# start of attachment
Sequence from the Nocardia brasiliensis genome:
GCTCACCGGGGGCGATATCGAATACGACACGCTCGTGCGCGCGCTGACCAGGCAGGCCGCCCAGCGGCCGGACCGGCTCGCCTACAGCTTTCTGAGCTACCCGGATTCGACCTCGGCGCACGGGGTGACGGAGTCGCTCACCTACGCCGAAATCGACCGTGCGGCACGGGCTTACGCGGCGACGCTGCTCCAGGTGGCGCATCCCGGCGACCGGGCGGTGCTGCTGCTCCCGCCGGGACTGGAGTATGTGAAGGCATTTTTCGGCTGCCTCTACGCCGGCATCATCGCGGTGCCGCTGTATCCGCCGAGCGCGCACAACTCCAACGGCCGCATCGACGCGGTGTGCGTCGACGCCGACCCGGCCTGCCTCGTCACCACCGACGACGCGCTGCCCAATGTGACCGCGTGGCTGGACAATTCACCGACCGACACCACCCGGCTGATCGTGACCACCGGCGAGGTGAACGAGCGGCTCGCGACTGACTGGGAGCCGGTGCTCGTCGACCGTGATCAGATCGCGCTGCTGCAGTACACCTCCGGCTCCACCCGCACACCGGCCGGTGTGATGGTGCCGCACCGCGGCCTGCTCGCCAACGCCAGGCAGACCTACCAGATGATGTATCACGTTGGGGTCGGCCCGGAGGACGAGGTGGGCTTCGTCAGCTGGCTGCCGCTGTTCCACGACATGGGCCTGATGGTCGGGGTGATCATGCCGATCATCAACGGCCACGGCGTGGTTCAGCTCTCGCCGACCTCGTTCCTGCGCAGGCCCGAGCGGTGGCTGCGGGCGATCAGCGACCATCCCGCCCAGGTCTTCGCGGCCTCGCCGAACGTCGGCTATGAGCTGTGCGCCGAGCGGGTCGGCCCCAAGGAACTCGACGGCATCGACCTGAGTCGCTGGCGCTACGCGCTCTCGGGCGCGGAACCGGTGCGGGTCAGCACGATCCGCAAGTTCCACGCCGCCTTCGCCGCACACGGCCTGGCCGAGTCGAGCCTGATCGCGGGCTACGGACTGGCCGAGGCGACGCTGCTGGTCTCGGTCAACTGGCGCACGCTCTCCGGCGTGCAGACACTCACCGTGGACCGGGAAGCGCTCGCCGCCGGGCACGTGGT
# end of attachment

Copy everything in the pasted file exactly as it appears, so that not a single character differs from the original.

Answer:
Sequence from the Nocardia brasiliensis genome:
GCTCACCGGGGGCGATATCGAATACGACACGCTCGTGCGCGCGCTGACCAGGCAGGCCGCCCAGCGGCCGGACCGGCTCGCCTACAGCTTTCTGAGCTACCCGGATTCGACCTCGGCGCACGGGGTGACGGAGTCGCTCACCTACGCCGAAATCGACCGTGCGGCACGGGCTTACGCGGCGACGCTGCTCCAGGTGGCGCATCCCGGCGACCGGGCGGTGCTGCTGCTCCCGCCGGGACTGGAGTATGTGAAGGCATTTTTCGGCTGCCTCTACGCCGGCATCATCGCGGTGCCGCTGTATCCGCCGAGCGCGCACAACTCCAACGGCCGCATCGACGCGGTGTGCGTCGACGCCGACCCGGCCTGCCTCGTCACCACCGACGACGCGCTGCCCAATGTGACCGCGTGGCTGGACAATTCACCGACCGACACCACCCGGCTGATCGTGACCACCGGCGAGGTGAACGAGCGGCTCGCGACTGACTGGGAGCCGGTGCTCGTCGACCGTGATCAGATCGCGCTGCTGCAGTACACCTCCGGCTCCACCCGCACACCGGCCGGTGTGATGGTGCCGCACCGCGGCCTGCTCGCCAACGCCAGGCAGACCTACCAGATGATGTATCACGTTGGGGTCGGCCCGGAGGACGAGGTGGGCTTCGTCAGCTGGCTGCCGCTGTTCCACGACATGGGCCTGATGGTCGGGGTGATCATGCCGATCATCAACGGCCACGGCGTGGTTCAGCTCTCGCCGACCTCGTTCCTGCGCAGGCCCGAGCGGTGGCTGCGGGCGATCAGCGACCATCCCGCCCAGGTCTTCGCGGCCTCGCCGAACGTCGGCTATGAGCTGTGCGCCGAGCGGGTCGGCCCCAAGGAACTCGACGGCATCGACCTGAGTCGCTGGCGCTACGCGCTCTCGGGCGCGGAACCGGTGCGGGTCAGCACGATCCGCAAGTTCCACGCCGCCTTCGCCGCACACGGCCTGGCCGAGTCGAGCCTGATCGCGGGCTACGGACTGGCCGAGGCGACGCTGCTGGTCTCGGTCAACTGGCGCACGCTCTCCGGCGTGCAGACACTCACCGTGGACCGGGAAGCGCTCGCCGCCGGGCACGTGGT